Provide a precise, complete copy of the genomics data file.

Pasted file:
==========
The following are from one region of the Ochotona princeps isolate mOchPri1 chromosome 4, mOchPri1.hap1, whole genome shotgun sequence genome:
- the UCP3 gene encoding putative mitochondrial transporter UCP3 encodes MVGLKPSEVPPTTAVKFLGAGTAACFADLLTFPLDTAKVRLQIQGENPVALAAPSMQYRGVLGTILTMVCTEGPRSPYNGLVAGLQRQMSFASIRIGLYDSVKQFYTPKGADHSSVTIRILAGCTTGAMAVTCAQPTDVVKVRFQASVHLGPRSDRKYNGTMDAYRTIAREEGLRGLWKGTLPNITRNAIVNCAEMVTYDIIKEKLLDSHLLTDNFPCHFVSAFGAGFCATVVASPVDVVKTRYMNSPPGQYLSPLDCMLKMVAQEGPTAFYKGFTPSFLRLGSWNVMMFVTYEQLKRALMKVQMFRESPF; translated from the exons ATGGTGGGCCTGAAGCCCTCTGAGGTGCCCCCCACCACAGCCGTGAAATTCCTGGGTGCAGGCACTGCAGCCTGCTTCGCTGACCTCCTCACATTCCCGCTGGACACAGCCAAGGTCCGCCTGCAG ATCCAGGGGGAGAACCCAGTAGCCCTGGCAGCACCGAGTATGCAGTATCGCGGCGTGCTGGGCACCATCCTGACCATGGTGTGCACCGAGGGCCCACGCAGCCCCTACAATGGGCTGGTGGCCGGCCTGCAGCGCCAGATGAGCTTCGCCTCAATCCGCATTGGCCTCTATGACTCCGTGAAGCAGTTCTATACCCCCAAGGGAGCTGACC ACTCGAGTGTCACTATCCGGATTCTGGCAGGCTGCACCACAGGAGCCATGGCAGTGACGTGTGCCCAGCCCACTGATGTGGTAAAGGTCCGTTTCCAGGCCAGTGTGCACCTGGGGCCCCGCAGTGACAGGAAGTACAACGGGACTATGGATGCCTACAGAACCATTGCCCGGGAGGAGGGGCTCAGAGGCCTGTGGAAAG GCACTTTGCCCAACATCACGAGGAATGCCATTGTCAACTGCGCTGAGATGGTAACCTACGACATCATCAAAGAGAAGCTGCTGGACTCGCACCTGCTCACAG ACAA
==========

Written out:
The following are from one region of the Ochotona princeps isolate mOchPri1 chromosome 4, mOchPri1.hap1, whole genome shotgun sequence genome:
- the UCP3 gene encoding putative mitochondrial transporter UCP3 encodes MVGLKPSEVPPTTAVKFLGAGTAACFADLLTFPLDTAKVRLQIQGENPVALAAPSMQYRGVLGTILTMVCTEGPRSPYNGLVAGLQRQMSFASIRIGLYDSVKQFYTPKGADHSSVTIRILAGCTTGAMAVTCAQPTDVVKVRFQASVHLGPRSDRKYNGTMDAYRTIAREEGLRGLWKGTLPNITRNAIVNCAEMVTYDIIKEKLLDSHLLTDNFPCHFVSAFGAGFCATVVASPVDVVKTRYMNSPPGQYLSPLDCMLKMVAQEGPTAFYKGFTPSFLRLGSWNVMMFVTYEQLKRALMKVQMFRESPF; translated from the exons ATGGTGGGCCTGAAGCCCTCTGAGGTGCCCCCCACCACAGCCGTGAAATTCCTGGGTGCAGGCACTGCAGCCTGCTTCGCTGACCTCCTCACATTCCCGCTGGACACAGCCAAGGTCCGCCTGCAG ATCCAGGGGGAGAACCCAGTAGCCCTGGCAGCACCGAGTATGCAGTATCGCGGCGTGCTGGGCACCATCCTGACCATGGTGTGCACCGAGGGCCCACGCAGCCCCTACAATGGGCTGGTGGCCGGCCTGCAGCGCCAGATGAGCTTCGCCTCAATCCGCATTGGCCTCTATGACTCCGTGAAGCAGTTCTATACCCCCAAGGGAGCTGACC ACTCGAGTGTCACTATCCGGATTCTGGCAGGCTGCACCACAGGAGCCATGGCAGTGACGTGTGCCCAGCCCACTGATGTGGTAAAGGTCCGTTTCCAGGCCAGTGTGCACCTGGGGCCCCGCAGTGACAGGAAGTACAACGGGACTATGGATGCCTACAGAACCATTGCCCGGGAGGAGGGGCTCAGAGGCCTGTGGAAAG GCACTTTGCCCAACATCACGAGGAATGCCATTGTCAACTGCGCTGAGATGGTAACCTACGACATCATCAAAGAGAAGCTGCTGGACTCGCACCTGCTCACAG ACAA